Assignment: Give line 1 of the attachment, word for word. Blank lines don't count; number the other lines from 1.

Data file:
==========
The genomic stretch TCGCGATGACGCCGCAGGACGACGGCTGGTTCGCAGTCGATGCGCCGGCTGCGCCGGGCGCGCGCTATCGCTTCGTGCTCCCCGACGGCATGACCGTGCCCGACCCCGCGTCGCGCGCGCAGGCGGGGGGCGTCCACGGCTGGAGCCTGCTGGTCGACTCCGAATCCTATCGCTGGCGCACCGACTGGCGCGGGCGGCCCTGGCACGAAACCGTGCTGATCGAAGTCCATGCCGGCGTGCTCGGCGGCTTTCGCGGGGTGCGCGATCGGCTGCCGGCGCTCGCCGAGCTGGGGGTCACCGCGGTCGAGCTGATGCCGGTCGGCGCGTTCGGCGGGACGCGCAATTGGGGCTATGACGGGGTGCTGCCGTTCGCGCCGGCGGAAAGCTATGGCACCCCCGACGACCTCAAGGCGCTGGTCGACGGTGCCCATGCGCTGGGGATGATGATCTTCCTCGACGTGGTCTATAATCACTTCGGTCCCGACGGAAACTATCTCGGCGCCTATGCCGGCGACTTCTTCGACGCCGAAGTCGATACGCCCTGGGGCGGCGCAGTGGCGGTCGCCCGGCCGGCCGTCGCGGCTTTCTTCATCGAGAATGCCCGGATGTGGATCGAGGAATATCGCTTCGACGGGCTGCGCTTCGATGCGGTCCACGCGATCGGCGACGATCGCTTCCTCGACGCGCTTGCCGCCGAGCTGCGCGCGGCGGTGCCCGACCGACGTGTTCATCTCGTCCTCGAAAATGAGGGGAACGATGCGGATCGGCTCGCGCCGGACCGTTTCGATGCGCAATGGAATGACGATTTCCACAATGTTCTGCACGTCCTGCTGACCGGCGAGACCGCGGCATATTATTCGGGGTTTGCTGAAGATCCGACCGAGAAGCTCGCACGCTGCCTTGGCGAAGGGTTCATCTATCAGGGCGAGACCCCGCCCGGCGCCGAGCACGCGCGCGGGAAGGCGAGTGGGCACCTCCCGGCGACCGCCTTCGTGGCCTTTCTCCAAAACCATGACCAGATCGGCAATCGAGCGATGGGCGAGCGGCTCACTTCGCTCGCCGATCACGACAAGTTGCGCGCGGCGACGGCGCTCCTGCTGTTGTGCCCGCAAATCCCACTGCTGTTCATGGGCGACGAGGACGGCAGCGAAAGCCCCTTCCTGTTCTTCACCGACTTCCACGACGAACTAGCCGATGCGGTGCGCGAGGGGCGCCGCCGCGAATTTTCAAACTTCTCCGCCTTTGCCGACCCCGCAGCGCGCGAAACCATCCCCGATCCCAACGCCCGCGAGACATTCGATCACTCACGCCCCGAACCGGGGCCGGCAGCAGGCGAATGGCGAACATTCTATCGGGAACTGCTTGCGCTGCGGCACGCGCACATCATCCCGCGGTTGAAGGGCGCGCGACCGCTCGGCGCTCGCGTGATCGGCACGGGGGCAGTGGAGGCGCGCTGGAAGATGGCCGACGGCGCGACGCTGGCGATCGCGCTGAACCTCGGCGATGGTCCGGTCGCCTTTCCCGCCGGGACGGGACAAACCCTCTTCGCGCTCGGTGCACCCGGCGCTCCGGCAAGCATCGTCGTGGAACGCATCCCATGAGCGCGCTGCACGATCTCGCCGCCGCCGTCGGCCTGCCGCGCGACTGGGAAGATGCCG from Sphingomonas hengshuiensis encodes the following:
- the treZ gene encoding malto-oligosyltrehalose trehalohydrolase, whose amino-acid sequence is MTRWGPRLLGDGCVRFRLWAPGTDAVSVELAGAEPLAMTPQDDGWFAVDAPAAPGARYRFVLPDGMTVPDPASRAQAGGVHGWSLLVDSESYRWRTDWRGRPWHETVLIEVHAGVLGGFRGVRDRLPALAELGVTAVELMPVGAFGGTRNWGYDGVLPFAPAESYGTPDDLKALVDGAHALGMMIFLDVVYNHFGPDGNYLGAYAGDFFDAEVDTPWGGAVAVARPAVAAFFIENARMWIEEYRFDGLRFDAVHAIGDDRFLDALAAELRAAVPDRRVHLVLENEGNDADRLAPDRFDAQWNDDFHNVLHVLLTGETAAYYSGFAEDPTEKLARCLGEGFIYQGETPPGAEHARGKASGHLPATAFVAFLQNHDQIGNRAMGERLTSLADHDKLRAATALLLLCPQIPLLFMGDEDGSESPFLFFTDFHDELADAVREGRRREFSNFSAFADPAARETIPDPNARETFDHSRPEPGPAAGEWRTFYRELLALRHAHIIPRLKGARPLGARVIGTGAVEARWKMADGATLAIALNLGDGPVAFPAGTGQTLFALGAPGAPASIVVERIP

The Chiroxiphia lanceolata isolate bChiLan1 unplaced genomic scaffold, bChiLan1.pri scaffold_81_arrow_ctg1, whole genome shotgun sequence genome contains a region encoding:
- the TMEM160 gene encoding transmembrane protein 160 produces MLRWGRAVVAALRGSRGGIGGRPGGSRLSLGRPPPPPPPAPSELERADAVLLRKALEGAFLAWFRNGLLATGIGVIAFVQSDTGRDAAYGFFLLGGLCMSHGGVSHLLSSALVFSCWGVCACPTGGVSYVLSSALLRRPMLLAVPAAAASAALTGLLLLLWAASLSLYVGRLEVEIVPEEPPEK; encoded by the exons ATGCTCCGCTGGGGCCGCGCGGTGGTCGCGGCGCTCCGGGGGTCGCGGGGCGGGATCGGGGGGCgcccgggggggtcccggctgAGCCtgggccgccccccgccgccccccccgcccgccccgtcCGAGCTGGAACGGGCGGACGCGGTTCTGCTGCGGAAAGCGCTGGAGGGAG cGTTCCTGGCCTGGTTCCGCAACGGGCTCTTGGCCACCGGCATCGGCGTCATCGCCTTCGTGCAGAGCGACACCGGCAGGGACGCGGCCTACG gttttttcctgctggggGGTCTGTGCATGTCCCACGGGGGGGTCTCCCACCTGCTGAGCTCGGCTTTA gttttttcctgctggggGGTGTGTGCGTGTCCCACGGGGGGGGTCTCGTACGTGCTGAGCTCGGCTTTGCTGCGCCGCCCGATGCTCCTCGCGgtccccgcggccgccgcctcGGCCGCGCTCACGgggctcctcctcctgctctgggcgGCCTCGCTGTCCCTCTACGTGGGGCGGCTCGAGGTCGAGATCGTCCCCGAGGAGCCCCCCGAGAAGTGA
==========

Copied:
The genomic stretch TCGCGATGACGCCGCAGGACGACGGCTGGTTCGCAGTCGATGCGCCGGCTGCGCCGGGCGCGCGCTATCGCTTCGTGCTCCCCGACGGCATGACCGTGCCCGACCCCGCGTCGCGCGCGCAGGCGGGGGGCGTCCACGGCTGGAGCCTGCTGGTCGACTCCGAATCCTATCGCTGGCGCACCGACTGGCGCGGGCGGCCCTGGCACGAAACCGTGCTGATCGAAGTCCATGCCGGCGTGCTCGGCGGCTTTCGCGGGGTGCGCGATCGGCTGCCGGCGCTCGCCGAGCTGGGGGTCACCGCGGTCGAGCTGATGCCGGTCGGCGCGTTCGGCGGGACGCGCAATTGGGGCTATGACGGGGTGCTGCCGTTCGCGCCGGCGGAAAGCTATGGCACCCCCGACGACCTCAAGGCGCTGGTCGACGGTGCCCATGCGCTGGGGATGATGATCTTCCTCGACGTGGTCTATAATCACTTCGGTCCCGACGGAAACTATCTCGGCGCCTATGCCGGCGACTTCTTCGACGCCGAAGTCGATACGCCCTGGGGCGGCGCAGTGGCGGTCGCCCGGCCGGCCGTCGCGGCTTTCTTCATCGAGAATGCCCGGATGTGGATCGAGGAATATCGCTTCGACGGGCTGCGCTTCGATGCGGTCCACGCGATCGGCGACGATCGCTTCCTCGACGCGCTTGCCGCCGAGCTGCGCGCGGCGGTGCCCGACCGACGTGTTCATCTCGTCCTCGAAAATGAGGGGAACGATGCGGATCGGCTCGCGCCGGACCGTTTCGATGCGCAATGGAATGACGATTTCCACAATGTTCTGCACGTCCTGCTGACCGGCGAGACCGCGGCATATTATTCGGGGTTTGCTGAAGATCCGACCGAGAAGCTCGCACGCTGCCTTGGCGAAGGGTTCATCTATCAGGGCGAGACCCCGCCCGGCGCCGAGCACGCGCGCGGGAAGGCGAGTGGGCACCTCCCGGCGACCGCCTTCGTGGCCTTTCTCCAAAACCATGACCAGATCGGCAATCGAGCGATGGGCGAGCGGCTCACTTCGCTCGCCGATCACGACAAGTTGCGCGCGGCGACGGCGCTCCTGCTGTTGTGCCCGCAAATCCCACTGCTGTTCATGGGCGACGAGGACGGCAGCGAAAGCCCCTTCCTGTTCTTCACCGACTTCCACGACGAACTAGCCGATGCGGTGCGCGAGGGGCGCCGCCGCGAATTTTCAAACTTCTCCGCCTTTGCCGACCCCGCAGCGCGCGAAACCATCCCCGATCCCAACGCCCGCGAGACATTCGATCACTCACGCCCCGAACCGGGGCCGGCAGCAGGCGAATGGCGAACATTCTATCGGGAACTGCTTGCGCTGCGGCACGCGCACATCATCCCGCGGTTGAAGGGCGCGCGACCGCTCGGCGCTCGCGTGATCGGCACGGGGGCAGTGGAGGCGCGCTGGAAGATGGCCGACGGCGCGACGCTGGCGATCGCGCTGAACCTCGGCGATGGTCCGGTCGCCTTTCCCGCCGGGACGGGACAAACCCTCTTCGCGCTCGGTGCACCCGGCGCTCCGGCAAGCATCGTCGTGGAACGCATCCCATGAGCGCGCTGCACGATCTCGCCGCCGCCGTCGGCCTGCCGCGCGACTGGGAAGATGCCG from Sphingomonas hengshuiensis encodes the following: